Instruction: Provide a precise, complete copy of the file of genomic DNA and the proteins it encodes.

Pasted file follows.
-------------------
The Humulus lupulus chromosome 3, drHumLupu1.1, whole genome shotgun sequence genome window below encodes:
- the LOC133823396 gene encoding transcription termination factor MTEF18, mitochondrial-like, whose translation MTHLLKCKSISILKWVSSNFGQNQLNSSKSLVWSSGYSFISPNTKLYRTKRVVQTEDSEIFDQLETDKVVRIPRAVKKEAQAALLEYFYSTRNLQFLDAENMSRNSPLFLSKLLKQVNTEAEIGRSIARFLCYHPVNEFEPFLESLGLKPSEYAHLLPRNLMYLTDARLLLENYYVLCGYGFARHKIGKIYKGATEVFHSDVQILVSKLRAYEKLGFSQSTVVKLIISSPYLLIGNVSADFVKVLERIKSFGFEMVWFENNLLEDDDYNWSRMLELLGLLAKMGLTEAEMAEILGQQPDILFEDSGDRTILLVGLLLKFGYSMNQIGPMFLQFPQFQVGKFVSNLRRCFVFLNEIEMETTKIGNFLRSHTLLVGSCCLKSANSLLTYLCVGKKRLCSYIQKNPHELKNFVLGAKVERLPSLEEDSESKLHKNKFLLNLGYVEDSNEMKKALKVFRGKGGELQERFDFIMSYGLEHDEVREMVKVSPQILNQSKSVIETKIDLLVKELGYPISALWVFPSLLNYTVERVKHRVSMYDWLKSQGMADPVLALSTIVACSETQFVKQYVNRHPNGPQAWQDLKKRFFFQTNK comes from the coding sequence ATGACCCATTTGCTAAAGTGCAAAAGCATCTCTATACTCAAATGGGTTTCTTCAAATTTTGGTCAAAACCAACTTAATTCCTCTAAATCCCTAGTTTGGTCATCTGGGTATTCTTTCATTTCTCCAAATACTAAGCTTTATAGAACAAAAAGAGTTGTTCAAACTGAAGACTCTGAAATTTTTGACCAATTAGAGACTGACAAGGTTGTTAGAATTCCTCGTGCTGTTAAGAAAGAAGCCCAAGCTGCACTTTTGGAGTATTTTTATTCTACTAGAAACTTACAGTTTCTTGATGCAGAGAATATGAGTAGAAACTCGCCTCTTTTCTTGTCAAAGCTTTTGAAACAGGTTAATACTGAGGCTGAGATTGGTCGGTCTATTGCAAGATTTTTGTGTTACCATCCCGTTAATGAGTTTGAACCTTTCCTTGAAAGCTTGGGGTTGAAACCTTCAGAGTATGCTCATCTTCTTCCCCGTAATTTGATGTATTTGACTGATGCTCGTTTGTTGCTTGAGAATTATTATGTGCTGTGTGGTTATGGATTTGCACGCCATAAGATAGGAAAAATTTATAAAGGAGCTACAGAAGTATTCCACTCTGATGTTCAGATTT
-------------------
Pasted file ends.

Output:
The Humulus lupulus chromosome 3, drHumLupu1.1, whole genome shotgun sequence genome window below encodes:
- the LOC133823396 gene encoding transcription termination factor MTEF18, mitochondrial-like, whose translation MTHLLKCKSISILKWVSSNFGQNQLNSSKSLVWSSGYSFISPNTKLYRTKRVVQTEDSEIFDQLETDKVVRIPRAVKKEAQAALLEYFYSTRNLQFLDAENMSRNSPLFLSKLLKQVNTEAEIGRSIARFLCYHPVNEFEPFLESLGLKPSEYAHLLPRNLMYLTDARLLLENYYVLCGYGFARHKIGKIYKGATEVFHSDVQILVSKLRAYEKLGFSQSTVVKLIISSPYLLIGNVSADFVKVLERIKSFGFEMVWFENNLLEDDDYNWSRMLELLGLLAKMGLTEAEMAEILGQQPDILFEDSGDRTILLVGLLLKFGYSMNQIGPMFLQFPQFQVGKFVSNLRRCFVFLNEIEMETTKIGNFLRSHTLLVGSCCLKSANSLLTYLCVGKKRLCSYIQKNPHELKNFVLGAKVERLPSLEEDSESKLHKNKFLLNLGYVEDSNEMKKALKVFRGKGGELQERFDFIMSYGLEHDEVREMVKVSPQILNQSKSVIETKIDLLVKELGYPISALWVFPSLLNYTVERVKHRVSMYDWLKSQGMADPVLALSTIVACSETQFVKQYVNRHPNGPQAWQDLKKRFFFQTNK comes from the coding sequence ATGACCCATTTGCTAAAGTGCAAAAGCATCTCTATACTCAAATGGGTTTCTTCAAATTTTGGTCAAAACCAACTTAATTCCTCTAAATCCCTAGTTTGGTCATCTGGGTATTCTTTCATTTCTCCAAATACTAAGCTTTATAGAACAAAAAGAGTTGTTCAAACTGAAGACTCTGAAATTTTTGACCAATTAGAGACTGACAAGGTTGTTAGAATTCCTCGTGCTGTTAAGAAAGAAGCCCAAGCTGCACTTTTGGAGTATTTTTATTCTACTAGAAACTTACAGTTTCTTGATGCAGAGAATATGAGTAGAAACTCGCCTCTTTTCTTGTCAAAGCTTTTGAAACAGGTTAATACTGAGGCTGAGATTGGTCGGTCTATTGCAAGATTTTTGTGTTACCATCCCGTTAATGAGTTTGAACCTTTCCTTGAAAGCTTGGGGTTGAAACCTTCAGAGTATGCTCATCTTCTTCCCCGTAATTTGATGTATTTGACTGATGCTCGTTTGTTGCTTGAGAATTATTATGTGCTGTGTGGTTATGGATTTGCACGCCATAAGATAGGAAAAATTTATAAAGGAGCTACAGAAGTATTCCACTCTGATGTTCAGATTT